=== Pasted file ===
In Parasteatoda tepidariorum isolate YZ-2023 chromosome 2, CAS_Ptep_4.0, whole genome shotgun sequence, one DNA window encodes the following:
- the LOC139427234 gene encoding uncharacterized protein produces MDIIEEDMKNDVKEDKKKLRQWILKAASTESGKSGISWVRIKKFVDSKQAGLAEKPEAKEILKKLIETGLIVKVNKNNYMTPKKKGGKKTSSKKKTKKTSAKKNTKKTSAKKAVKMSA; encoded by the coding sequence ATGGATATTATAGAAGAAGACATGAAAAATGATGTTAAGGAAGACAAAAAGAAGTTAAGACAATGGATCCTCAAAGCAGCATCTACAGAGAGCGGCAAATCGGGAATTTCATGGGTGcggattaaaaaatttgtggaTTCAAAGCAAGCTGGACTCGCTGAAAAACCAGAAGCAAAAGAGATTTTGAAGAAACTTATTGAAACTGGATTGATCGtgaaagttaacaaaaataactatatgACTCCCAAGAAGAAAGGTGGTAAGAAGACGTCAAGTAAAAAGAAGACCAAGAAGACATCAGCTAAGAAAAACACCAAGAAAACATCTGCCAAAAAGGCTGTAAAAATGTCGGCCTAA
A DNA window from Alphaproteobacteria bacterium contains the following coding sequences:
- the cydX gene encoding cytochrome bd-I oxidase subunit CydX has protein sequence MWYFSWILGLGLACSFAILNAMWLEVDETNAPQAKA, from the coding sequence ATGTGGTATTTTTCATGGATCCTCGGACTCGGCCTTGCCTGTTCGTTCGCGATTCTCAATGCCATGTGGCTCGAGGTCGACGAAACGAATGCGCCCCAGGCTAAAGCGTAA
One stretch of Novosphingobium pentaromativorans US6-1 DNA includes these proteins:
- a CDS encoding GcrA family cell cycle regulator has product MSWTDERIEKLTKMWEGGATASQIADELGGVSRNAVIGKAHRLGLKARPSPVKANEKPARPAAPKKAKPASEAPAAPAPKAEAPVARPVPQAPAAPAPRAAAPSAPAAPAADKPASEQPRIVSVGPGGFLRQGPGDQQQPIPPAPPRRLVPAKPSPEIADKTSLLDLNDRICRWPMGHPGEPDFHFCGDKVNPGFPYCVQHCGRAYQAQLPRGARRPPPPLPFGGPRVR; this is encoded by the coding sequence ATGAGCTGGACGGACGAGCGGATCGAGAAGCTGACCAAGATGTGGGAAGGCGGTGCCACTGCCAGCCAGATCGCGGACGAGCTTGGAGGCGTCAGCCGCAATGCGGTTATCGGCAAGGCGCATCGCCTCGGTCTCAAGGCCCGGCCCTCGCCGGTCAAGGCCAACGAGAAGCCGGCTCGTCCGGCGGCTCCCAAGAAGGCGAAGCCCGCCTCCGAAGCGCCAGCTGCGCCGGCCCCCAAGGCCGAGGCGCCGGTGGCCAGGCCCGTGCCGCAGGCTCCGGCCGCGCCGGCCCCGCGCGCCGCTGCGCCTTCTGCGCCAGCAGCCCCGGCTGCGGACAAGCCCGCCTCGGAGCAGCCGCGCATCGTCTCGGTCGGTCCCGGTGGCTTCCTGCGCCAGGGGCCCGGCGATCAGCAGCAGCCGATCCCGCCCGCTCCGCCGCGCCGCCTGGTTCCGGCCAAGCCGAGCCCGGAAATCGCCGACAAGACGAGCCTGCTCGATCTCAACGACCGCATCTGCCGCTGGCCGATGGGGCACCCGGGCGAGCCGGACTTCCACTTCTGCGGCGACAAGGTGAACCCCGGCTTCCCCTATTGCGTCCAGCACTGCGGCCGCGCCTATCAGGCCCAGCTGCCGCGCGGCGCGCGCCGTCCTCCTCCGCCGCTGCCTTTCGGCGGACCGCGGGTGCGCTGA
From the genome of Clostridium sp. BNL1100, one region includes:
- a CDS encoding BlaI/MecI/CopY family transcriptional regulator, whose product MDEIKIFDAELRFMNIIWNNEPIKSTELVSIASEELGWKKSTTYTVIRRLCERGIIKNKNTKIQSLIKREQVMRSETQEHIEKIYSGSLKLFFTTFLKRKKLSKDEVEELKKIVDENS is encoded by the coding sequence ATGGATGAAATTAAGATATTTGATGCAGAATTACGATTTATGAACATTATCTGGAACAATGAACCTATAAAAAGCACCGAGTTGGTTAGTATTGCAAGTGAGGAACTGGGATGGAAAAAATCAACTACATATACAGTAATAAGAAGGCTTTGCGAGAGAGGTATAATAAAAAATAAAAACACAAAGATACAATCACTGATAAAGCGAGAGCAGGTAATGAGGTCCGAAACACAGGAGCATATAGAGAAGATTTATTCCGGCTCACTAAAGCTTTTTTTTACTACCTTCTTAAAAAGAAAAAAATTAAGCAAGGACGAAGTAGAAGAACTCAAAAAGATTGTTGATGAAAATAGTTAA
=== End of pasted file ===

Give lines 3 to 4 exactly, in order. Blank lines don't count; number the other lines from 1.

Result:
A DNA window from Alphaproteobacteria bacterium contains the following coding sequences:
- the cydX gene encoding cytochrome bd-I oxidase subunit CydX has protein sequence MWYFSWILGLGLACSFAILNAMWLEVDETNAPQAKA, from the coding sequence ATGTGGTATTTTTCATGGATCCTCGGACTCGGCCTTGCCTGTTCGTTCGCGATTCTCAATGCCATGTGGCTCGAGGTCGACGAAACGAATGCGCCCCAGGCTAAAGCGTAA